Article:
Jonathan Goldsteins Heavyweight aims to the tell the stories of people whose lives have taken a wrong turning somewhere. One of these was to reunited his 80 -year-old father with his elder friend before it was too late. Another was to reunite his friend Gregor who is haunted by the moment he loaned a box of CDs to a techno-producer friend. The friend, was, of course, Moby, who employed many of them as the basis for his squillion-selling Play. Gregor doesnt want royalties he just wants his CDs back. And Goldstein helps him get them.

Other lessons from this podcast Tracking down your school bullies is an uncomfortable eye-opener( as demonstrated by Julia in episode seven ). HV

17 You can have an -Alist cast in a podcast drama

Where we learned it Homecoming

Although Serial was basically a piece of investigative journalism, its format proved that podcasting didnt need to be limited in its sort. Gimlet Media, a specialist podcasting company, emerged around the same hour as that NPR made and proved its ambitions in the field. Its scripted drama, Homecoming, aimed straight for the stars with a cast including Catherine Keener, Star Wars Oscar Isaac and David Schwimmer. The story flips between Keeners characters work at an experimental facility that helps soldiers incorporate back in local communities and her present-day life as a waitress. There are plenty of cliffhangers helping to tell the story of what happened in between.

Other lessons from this podcast You dont mess with David Schwimmer. As Colin Belfast, he oozes rage and has the air of a human on the leading edge. HV

18, 19, 20 France buys in most of its frogs legs only one person called Oscar has won an Oscar Donald, Huey, Dewey and Louie Duck are the most reprinted comic book characters( that arent superheroes) of all time

Where we learned it Answer Me This !

Helen Zaltzman and Olly Mann( plus Martin the soundman) solve listeners queries on a fortnightly basis with questions ranging from the practical to the ethical to the ridiculous. Suffice to say, you are able to learnt more listening to them while doing the washing up than from Heart FM. You will also learn that drunken voicemails are welcome, especially from Dave from Smethwick and Graham from Canada.( Its Oscar Hammerstein II, by the way .) LH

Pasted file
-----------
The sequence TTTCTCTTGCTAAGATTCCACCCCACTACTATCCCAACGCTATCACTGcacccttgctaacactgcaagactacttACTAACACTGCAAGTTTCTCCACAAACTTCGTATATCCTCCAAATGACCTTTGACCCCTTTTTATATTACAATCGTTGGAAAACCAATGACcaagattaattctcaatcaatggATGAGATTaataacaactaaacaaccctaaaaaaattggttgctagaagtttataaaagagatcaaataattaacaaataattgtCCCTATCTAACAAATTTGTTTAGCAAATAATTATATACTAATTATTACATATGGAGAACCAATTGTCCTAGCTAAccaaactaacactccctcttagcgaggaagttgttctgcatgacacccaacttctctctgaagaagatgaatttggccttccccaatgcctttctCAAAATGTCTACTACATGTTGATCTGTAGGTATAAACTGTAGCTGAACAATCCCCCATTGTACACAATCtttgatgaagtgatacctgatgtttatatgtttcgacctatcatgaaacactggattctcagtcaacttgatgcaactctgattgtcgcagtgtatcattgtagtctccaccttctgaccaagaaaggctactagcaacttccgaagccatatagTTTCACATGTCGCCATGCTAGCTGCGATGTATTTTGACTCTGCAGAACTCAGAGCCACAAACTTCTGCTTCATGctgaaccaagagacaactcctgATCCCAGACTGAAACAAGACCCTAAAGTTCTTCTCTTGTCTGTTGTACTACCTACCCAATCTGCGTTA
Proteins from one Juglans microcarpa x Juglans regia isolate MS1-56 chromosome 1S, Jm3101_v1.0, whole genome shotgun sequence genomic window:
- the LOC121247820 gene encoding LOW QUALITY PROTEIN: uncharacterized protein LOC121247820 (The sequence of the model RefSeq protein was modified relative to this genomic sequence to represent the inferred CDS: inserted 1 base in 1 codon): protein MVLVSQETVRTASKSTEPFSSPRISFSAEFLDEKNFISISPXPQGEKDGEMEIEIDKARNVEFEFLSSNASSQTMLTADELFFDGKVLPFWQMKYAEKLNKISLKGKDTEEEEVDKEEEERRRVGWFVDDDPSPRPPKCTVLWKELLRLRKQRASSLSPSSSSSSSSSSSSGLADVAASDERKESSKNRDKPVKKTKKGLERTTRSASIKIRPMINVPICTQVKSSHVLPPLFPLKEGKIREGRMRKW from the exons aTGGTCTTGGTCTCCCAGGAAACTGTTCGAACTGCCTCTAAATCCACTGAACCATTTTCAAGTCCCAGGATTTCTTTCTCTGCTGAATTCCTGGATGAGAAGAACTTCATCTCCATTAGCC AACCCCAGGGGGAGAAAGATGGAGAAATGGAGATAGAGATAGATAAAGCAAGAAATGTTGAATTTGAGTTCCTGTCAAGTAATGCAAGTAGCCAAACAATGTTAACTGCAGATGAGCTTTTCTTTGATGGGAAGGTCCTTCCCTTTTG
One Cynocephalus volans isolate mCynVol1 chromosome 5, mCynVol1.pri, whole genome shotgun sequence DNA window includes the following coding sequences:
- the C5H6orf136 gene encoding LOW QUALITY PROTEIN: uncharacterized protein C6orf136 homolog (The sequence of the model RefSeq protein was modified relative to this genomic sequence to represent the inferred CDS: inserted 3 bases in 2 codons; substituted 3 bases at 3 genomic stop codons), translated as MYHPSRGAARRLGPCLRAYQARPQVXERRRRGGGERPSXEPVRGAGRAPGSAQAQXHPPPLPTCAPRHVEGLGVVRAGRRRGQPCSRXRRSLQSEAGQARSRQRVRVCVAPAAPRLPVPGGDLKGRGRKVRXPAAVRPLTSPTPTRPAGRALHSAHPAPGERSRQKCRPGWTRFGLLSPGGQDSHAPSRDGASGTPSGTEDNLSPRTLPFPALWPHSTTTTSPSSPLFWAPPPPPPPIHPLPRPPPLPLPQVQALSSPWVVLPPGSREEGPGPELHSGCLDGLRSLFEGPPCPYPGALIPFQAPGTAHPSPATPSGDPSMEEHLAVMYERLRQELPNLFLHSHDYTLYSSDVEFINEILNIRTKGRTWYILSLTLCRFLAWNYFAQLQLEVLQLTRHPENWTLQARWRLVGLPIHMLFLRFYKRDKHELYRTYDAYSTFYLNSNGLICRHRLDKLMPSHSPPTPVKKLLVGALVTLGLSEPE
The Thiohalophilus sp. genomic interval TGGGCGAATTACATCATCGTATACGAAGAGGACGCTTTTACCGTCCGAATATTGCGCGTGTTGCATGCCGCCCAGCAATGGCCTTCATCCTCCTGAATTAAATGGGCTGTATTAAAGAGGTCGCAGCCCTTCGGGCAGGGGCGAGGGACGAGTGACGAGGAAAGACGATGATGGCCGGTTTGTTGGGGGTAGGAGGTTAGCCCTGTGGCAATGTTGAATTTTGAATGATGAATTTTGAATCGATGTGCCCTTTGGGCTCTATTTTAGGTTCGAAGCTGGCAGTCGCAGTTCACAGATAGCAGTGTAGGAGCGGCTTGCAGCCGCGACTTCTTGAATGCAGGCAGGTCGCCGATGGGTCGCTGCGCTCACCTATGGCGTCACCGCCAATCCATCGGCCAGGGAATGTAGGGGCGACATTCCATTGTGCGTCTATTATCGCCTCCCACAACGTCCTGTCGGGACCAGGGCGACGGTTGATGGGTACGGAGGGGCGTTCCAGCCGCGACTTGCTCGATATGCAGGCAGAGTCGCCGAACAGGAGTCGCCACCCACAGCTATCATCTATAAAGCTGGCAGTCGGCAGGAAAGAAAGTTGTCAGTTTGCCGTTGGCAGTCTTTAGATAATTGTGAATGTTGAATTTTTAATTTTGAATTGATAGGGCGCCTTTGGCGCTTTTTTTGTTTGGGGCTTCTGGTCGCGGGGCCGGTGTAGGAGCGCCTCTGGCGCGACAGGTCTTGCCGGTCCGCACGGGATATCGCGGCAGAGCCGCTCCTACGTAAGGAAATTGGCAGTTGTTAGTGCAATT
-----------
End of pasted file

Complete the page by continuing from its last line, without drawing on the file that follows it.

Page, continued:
The Guardian publishes a wide range of award-winning podcasts daily, from Football Weekly to the Guardian Books podcast, all of which are available on our site , iTunes and other leading podcast platforms .

Read more: www.theguardian.com

Facebook break can boost wellbeing, examine suggests

Research procures leaving social network for a week increases life gratification, particularly among heavy users and lurkers

Taking a breaking from Facebook can boost emotional wellbeing and life gratification, with the effects especially pronounced among persons who lurk on the social network without actively engaging with others, a study suggests.

The research by the University of Copenhagen demonstrated the effects of quitting for a week is likewise strong among heavy users and those who jealousy their Facebook friends, is recommended that people who pore irritably over the posts of others may benefit the most.

The reports writer, Morten Tromholt, from the universitys sociology department, said the findings suggested that changes in behaviour for example, heavy users reducing their time spent on Facebook, or lurkers actively engaging could yield positive results.

But he indicated that people could find it difficult to change their behaviour 13% of the studys participants who were supposed to be taking a break admitted to using the social network so quitting may be necessary.

The study, published in the periodical Cyberpsychology, Behavior, and Social Networking, involved 1,095 people, 86% of whom were women. They were haphazardly assigned to two groups: one that continued using Facebook as normal and one that stopped employing the social network for a week.

On average, the participants were aged 34, had 350 Facebook friends and spend just over an hour a day on the social network, which had 1.79 billion monthly active users in the third quarter of this year.

Questionnaires conducted at the beginning and end of the week indicated that taking a breach from the site increased life gratification and positive emotions. The effects of ceasing were found to be greater among heavy users, passive users and the individuals who envied others on the social network. There was no positive effect of taking a break for sunlight users.

Tromholt wrote: To induce things clear, if one is a heavy Facebook user, one should use Facebook less to increase ones wellbeing.

And if one tends to feel envy when on Facebook, one should avoid browsing the sections( or specific friends) on Facebook causing this resentment. And if one uses Facebook passively, one should reduce this kind of behaviour.

Due to habits, practicalities it may be difficult to change ones route of using Facebook. If this is the case, one should consider quitting Facebook for good.

Previous analyses have had mixed outcomes on the link between Facebook use and wellbeing. Some garnered similar findings, but others find no link and some found that time spent on the social network can boost wellbeing.

Brenda Wiederhold, the editor-in-chief of Cyberpsychology, Behavior, and Social Networking, told: This study found that lurking on Facebook may cause negative emotions. However, on the bright side previous studies have shown actively connecting with close friends, whether in real life or on Facebook, may actually increase ones sense of wellbeing.